There’s a lot I don’t know about care home visits during this pandemic. I don’t know how straightforward it would be to find a way for close relatives to make proper and regular visits to the very frail. I don’t know details of the arrangements for staff in those care homes to work there and go home afterwards, as hospital staff do too. I don’t know the floor-plans of the thousands of care homes in the United Kingdom, nor how each could be adapted to allow high-priority visits from a relative. There are some 15,000 homes in England alone, and some half a million old people living in them.
I don’t know how the management or staff of these homes would view making it easier for visits by relatives, or whether they would have the staffing to arrange this. I don’t know what estimates the Scientific Advisory Group for Emergencies has made (please God don’t tell me they haven’t tried) of the risks of opening up care homes to priority visits by nominated close relatives. And I don’t know what discussions there have been within cabinet about what more we could do.
Here, though, is one thing I do know. After they are all dead, we shall look back on how we treated the institutionalised elderly in this year of Covid-19, and be ashamed.
One shouldn’t disregard obstacles, of course. But it’s amazing what a difference it makes when you start with a total determination to find a way through. Where there’s a will there’s so often a way, and that’s true of many of our biggest challenges. We have discovered, for instance, that there is, after all, a magic money tree. The pitiful situation of our oldest and most helpless citizens is another of those challenges where, if we could find the will, we could find a way.
My 93-year-old mother died in Spain in March — of old age, really. I had four days to try to get to her bedside, and couldn’t. At least Mum understood; and my sisters were with her to explain. But what if she had been unable to figure it out? Mum, alone and dying, her eldest son inexplicably absent, and nurses shouting at her: ‘He can’t come, he isn’t allowed!’ So I know how it feels, and how it is for many families who lost an elderly relative this year — knowing there was nothing more they were allowed to do, and yet still feeling vaguely guilty.
The government is now belatedly talking about tweaking the guidelines. Depressingly, the ‘advice’ (4 November) starts: ‘Visits… should prioritise residents’ and staff’s safety.’ Well, of course safety matters, but so do love and compassion. The miseries now inflicted for safety’s sake should be weighed against that, and every last extra precaution should not automatically trump the death in loneliness of tens of thousands. People are hanging on, imprisoned, wretched, confused — and in their last months abandoned (as they might suppose) by those who they thought loved them. The oldest among us are at the same time most in need of real contact with those they know best, and least able to understand why it is denied.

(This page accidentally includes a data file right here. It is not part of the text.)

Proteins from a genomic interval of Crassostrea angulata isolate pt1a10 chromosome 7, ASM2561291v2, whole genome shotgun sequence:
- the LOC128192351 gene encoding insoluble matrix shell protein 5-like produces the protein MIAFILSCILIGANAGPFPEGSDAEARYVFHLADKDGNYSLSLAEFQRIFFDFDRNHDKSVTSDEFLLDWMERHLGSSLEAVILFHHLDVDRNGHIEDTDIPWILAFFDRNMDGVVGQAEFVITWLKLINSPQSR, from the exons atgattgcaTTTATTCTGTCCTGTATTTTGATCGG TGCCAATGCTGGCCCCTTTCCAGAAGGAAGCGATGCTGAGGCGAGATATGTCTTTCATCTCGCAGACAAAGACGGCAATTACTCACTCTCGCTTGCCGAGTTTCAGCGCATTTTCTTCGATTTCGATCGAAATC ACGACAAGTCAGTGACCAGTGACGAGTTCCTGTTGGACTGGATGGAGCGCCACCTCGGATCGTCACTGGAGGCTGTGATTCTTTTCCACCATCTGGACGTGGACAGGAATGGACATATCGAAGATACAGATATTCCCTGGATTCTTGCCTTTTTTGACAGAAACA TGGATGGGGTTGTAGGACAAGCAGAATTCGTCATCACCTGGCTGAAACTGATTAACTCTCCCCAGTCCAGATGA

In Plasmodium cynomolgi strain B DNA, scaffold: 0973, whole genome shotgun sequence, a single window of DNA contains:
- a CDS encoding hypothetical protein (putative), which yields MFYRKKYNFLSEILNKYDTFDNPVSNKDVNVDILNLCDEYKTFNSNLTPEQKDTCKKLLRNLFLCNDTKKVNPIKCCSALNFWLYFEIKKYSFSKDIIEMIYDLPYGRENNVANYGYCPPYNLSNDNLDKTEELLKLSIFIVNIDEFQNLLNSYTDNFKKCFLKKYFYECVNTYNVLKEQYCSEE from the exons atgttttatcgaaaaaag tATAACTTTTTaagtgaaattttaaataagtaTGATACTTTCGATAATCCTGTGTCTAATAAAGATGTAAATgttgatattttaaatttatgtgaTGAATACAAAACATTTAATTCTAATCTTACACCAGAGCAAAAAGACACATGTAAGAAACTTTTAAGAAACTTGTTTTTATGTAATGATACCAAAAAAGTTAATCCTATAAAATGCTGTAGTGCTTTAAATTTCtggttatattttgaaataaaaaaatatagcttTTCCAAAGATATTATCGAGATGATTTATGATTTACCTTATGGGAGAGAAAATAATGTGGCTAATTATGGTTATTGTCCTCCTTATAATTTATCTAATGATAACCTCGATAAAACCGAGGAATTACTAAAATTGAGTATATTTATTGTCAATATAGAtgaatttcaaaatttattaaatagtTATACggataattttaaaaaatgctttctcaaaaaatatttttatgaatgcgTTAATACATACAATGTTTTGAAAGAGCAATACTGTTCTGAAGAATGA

If we can — as we should — accept slightly increased risks in order not to deny schooling to young children, can we not do the same for those at the other end of their lives? People like me who argue for loosening restrictions to protect livelihoods are all too familiar with being preached at by critics who ask if we’re prepared to kill granny to boost GDP. Maybe we should ask them if they’re prepared to curse the closing scenes of 10,000 grannies’ lives for a notional decimal point in a notional R-number. Granny might just prefer a hug.
The new ‘guidance’ encourages care homes to do their best to allow visits if they are safe — then witters idiotically (not least for the bedbound) about ‘floor-to-ceiling screens, visiting pods, and window visits’. Here, then, is the experience of one young man (29) in my part of Derbyshire. I asked him about trying to visit his grandfather.
‘Grandad had been living independently but was losing his bearings and lockdown made it worse. He moved into care. At first, visits in the garden were permitted, but after a resident tested positive for coronavirus that was stopped. I could speak to my grandad through the window that opened a few inches, though he pushed at it, trying to open it wider.
‘He’d escaped once by climbing on a table and removing a safety mechanism. We couldn’t make him understand why he was locked in and he looked desperately at us, scared. I felt like I was at a zoo and I think he did too. Though I tried to stop him, he went to the front door to escape. I could only stand at the locked outer door, he across a lobby in a dark hallway behind another set of locked doors. He pushed on the doors as a carer tried to comfort him. I stuck my thumbs up to comfort him, he stuck his thumbs up to comfort me.
‘I haven’t seen him since. He’s now back in hospital with another infection and lockdown rules prevent any visits. He won’t eat, drink or take medicine, and nurses ask my parents to encourage him to, but over the phone he doesn’t recognise who they are. There’s no provision for video calls.
‘With my parents we managed to contact him by phone on Saturday and he recognised our voices but he sounded so ill and confused that at first I barely recognised his. I feel like lockdown has taken my grandad from me.
‘Covid,’ says my friend, bitterly, ‘would almost be a blessing.’
I could make suggestions — maybe the designation of a single close relative who would be offered the same protections a care-worker gets — but I’d fast be out of my depth. So I’ll say just this. I’m sure that if we tried hard enough, we could find a way. And if we don’t, then it will be to the abiding sorrow of millions. It will discredit us.
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